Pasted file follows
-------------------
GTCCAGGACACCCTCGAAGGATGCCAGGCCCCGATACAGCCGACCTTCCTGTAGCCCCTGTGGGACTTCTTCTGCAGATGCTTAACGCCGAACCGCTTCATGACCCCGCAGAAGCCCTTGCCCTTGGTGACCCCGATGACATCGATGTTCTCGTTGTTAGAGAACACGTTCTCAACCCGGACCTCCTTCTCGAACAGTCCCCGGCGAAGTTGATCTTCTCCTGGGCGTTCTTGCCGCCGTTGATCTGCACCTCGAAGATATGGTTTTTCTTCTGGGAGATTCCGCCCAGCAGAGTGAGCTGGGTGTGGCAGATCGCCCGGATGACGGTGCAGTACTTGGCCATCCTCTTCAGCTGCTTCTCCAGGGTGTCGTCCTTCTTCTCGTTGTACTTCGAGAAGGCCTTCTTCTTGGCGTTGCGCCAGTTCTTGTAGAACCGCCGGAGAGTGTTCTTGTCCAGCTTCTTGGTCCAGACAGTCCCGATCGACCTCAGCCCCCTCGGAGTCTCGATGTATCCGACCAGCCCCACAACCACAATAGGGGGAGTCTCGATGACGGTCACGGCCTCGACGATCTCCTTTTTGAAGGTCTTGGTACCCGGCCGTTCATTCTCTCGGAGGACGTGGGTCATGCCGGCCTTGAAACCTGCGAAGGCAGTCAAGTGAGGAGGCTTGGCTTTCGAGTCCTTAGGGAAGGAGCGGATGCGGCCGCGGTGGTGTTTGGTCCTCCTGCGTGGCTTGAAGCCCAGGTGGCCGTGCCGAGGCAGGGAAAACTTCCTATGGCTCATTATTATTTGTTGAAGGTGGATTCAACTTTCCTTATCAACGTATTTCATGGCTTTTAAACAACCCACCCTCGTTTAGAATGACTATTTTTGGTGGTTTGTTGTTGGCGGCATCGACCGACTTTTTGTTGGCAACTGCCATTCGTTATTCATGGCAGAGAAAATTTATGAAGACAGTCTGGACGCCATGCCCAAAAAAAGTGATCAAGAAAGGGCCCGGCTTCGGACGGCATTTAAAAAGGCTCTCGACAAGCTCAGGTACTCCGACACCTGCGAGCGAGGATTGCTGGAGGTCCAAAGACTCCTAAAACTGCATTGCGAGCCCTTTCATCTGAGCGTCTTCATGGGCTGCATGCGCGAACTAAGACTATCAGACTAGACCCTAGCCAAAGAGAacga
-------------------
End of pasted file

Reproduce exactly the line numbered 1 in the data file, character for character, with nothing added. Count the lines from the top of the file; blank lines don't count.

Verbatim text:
GTCCAGGACACCCTCGAAGGATGCCAGGCCCCGATACAGCCGACCTTCCTGTAGCCCCTGTGGGACTTCTTCTGCAGATGCTTAACGCCGAACCGCTTCATGACCCCGCAGAAGCCCTTGCCCTTGGTGACCCCGATGACATCGATGTTCTCGTTGTTAGAGAACACGTTCTCAACCCGGACCTCCTTCTCGAACAGTCCCCGGCGAAGTTGATCTTCTCCTGGGCGTTCTTGCCGCCGTTGATCTGCACCTCGAAGATATGGTTTTTCTTCTGGGAGATTCCGCCCAGCAGAGTGAGCTGGGTGTGGCAGATCGCCCGGATGACGGTGCAGTACTTGGCCATCCTCTTCAGCTGCTTCTCCAGGGTGTCGTCCTTCTTCTCGTTGTACTTCGAGAAGGCCTTCTTCTTGGCGTTGCGCCAGTTCTTGTAGAACCGCCGGAGAGTGTTCTTGTCCAGCTTCTTGGTCCAGACAGTCCCGATCGACCTCAGCCCCCTCGGAGTCTCGATGTATCCGACCAGCCCCACAACCACAATAGGGGGAGTCTCGATGACGGTCACGGCCTCGACGATCTCCTTTTTGAAGGTCTTGGTACCCGGCCGTTCATTCTCTCGGAGGACGTGGGTCATGCCGGCCTTGAAACCTGCGAAGGCAGTCAAGTGAGGAGGCTTGGCTTTCGAGTCCTTAGGGAAGGAGCGGATGCGGCCGCGGTGGTGTTTGGTCCTCCTGCGTGGCTTGAAGCCCAGGTGGCCGTGCCGAGGCAGGGAAAACTTCCTATGGCTCATTATTATTTGTTGAAGGTGGATTCAACTTTCCTTATCAACGTATTTCATGGCTTTTAAACAACCCACCCTCGTTTAGAATGACTATTTTTGGTGGTTTGTTGTTGGCGGCATCGACCGACTTTTTGTTGGCAACTGCCATTCGTTATTCATGGCAGAGAAAATTTATGAAGACAGTCTGGACGCCATGCCCAAAAAAAGTGATCAAGAAAGGGCCCGGCTTCGGACGGCATTTAAAAAGGCTCTCGACAAGCTCAGGTACTCCGACACCTGCGAGCGAGGATTGCTGGAGGTCCAAAGACTCCTAAAACTGCATTGCGAGCCCTTTCATCTGAGCGTCTTCATGGGCTGCATGCGCGAACTAAGACTATCAGACTAGACCCTAGCCAAAGAGAacga